Rep. Michael McCaul (R., Tex.) said on Meet the Press Sunday that he did not believe President Obama's assertion that he would have done a review of NSA surveillance programs anyway before Edward Snowden's leaks, adding Obama had been "backtracking" ever since Snowden released the information.
Pointing out the scandals that have plagued the White House in Obama's second term, McCaul argued people didn't trust the administration with their tax or phone records, and Obama had done a poor job of explaining the viability of the NSA's methods:
DAVID GREGORY: Chairman McCaul, do you believe that, that this administration really did welcome the debate, that he would have reviewed these surveillance programs were it not for Edward Snowden?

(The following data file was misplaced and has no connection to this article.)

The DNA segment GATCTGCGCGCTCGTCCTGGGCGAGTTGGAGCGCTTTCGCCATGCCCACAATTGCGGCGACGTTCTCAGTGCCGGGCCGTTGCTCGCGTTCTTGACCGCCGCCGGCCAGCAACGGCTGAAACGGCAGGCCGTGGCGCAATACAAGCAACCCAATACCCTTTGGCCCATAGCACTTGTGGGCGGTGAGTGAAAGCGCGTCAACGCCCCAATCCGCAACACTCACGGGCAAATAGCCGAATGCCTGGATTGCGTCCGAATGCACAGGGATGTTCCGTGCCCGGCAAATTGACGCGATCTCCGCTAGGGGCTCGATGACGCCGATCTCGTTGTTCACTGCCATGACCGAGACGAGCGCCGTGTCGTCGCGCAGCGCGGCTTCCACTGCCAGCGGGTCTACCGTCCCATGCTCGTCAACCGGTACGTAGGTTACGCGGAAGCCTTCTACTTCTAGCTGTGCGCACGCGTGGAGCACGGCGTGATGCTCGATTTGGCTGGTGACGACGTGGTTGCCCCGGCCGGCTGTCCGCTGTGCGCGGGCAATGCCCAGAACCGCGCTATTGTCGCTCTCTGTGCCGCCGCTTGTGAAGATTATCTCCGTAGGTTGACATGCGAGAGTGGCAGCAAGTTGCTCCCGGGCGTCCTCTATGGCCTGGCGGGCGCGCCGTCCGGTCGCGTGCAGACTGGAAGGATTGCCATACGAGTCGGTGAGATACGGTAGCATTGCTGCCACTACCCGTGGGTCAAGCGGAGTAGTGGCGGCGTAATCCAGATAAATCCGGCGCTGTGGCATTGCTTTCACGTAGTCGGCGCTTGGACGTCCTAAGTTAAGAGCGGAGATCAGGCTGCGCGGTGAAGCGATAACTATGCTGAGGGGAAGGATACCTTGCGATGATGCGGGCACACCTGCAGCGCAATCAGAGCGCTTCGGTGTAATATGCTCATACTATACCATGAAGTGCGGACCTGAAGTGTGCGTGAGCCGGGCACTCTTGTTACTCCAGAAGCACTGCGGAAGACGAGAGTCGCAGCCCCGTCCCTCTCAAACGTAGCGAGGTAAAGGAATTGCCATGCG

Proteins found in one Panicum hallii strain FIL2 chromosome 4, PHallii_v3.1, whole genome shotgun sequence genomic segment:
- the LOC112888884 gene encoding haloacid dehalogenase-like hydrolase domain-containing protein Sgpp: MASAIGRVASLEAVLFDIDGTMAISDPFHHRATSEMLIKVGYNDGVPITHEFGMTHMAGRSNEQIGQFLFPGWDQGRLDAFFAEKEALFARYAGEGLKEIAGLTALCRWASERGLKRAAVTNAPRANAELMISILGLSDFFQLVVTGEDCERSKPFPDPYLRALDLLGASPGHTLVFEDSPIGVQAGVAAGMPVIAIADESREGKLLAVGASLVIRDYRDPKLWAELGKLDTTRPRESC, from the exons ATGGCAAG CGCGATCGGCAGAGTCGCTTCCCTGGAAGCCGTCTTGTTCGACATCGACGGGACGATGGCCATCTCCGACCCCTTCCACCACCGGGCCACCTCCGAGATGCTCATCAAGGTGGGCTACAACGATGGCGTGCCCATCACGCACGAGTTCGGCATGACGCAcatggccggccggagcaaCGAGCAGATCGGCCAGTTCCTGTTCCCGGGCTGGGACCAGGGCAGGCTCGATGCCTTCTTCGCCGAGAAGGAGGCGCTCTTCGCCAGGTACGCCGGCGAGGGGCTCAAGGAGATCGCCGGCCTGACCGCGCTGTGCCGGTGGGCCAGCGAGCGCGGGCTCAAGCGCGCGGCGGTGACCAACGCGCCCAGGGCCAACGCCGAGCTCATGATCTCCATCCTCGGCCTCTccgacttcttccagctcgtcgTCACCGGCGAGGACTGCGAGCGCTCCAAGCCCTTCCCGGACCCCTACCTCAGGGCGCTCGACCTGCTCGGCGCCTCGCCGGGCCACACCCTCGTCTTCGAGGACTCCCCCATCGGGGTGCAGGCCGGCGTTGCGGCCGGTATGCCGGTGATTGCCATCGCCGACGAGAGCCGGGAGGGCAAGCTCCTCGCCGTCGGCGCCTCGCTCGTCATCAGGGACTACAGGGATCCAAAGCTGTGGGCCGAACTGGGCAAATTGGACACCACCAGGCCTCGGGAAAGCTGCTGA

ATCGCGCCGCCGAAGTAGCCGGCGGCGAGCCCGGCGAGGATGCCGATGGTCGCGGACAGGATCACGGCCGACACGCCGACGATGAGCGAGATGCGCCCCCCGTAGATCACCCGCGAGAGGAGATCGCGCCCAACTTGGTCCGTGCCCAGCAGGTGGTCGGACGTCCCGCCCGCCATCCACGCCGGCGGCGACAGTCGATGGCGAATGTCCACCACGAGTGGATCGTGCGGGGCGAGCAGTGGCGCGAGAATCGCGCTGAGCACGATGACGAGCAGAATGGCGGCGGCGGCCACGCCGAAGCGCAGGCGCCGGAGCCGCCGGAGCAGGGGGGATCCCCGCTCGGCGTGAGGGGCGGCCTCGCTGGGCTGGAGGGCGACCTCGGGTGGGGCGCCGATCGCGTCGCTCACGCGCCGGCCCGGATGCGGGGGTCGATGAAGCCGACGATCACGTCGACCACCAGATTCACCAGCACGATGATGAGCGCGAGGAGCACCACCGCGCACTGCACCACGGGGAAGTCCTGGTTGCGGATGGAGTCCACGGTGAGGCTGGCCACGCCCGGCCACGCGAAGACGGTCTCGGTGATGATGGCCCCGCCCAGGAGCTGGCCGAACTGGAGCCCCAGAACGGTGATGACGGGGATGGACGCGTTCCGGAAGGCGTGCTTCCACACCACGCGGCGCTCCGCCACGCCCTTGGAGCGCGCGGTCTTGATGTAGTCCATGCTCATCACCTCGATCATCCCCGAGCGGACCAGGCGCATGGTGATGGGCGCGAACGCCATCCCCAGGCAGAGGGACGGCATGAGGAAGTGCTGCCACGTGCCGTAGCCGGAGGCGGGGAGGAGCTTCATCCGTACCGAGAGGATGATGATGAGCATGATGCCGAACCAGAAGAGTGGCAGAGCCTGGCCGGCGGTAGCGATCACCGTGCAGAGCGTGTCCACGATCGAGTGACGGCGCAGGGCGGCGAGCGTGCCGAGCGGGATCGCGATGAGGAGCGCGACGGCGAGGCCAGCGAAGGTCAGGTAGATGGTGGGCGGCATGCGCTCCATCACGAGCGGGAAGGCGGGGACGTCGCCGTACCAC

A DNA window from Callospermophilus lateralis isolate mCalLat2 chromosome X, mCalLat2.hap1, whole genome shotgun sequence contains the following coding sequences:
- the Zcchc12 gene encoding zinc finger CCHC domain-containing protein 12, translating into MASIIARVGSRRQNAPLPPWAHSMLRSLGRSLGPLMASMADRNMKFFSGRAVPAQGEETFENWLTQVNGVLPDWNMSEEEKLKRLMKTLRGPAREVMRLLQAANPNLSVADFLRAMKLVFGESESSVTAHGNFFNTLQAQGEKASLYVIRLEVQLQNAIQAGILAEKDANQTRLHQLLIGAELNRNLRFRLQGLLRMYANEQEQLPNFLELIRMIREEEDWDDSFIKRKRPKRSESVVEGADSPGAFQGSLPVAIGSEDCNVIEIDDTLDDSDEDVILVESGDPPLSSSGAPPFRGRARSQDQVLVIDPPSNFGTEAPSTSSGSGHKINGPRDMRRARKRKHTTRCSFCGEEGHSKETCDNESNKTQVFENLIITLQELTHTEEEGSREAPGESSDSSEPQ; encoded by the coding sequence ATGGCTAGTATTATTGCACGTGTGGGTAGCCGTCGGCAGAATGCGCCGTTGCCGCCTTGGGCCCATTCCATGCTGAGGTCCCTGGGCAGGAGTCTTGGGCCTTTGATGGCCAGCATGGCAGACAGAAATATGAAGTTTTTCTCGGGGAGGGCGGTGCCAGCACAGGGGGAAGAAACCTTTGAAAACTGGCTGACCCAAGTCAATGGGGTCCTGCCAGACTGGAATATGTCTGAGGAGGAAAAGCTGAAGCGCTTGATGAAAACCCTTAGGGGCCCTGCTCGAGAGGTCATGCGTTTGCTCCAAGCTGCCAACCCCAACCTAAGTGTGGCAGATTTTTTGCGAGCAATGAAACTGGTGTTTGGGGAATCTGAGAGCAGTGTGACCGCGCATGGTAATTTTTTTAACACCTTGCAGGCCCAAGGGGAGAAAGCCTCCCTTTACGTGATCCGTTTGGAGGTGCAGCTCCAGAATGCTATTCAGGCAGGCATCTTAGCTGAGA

MCCAUL: I see no evidence of that. I think Snowden came out, leaked this information, and the White House has been backtracking ever since. I think when the story initially broke, the president went undercover. He just finally came out last Friday trying to come up with ways to salvage the program by window dressing, forming a website, for instance, an outside group. And the problem fundamentally is he's failed to explain these programs which are lawful, which have saved lives, which have stopped terrorist plots. He has not adequately explained them or defended them, and now he's in a bit of a mess, and I'll tell you why. Because on the heels of the IRS scandal, where people don't trust this government, this administration with their tax records, they sure don't trust this administration with their phone records. I think that's the dilemma the president's in right now.
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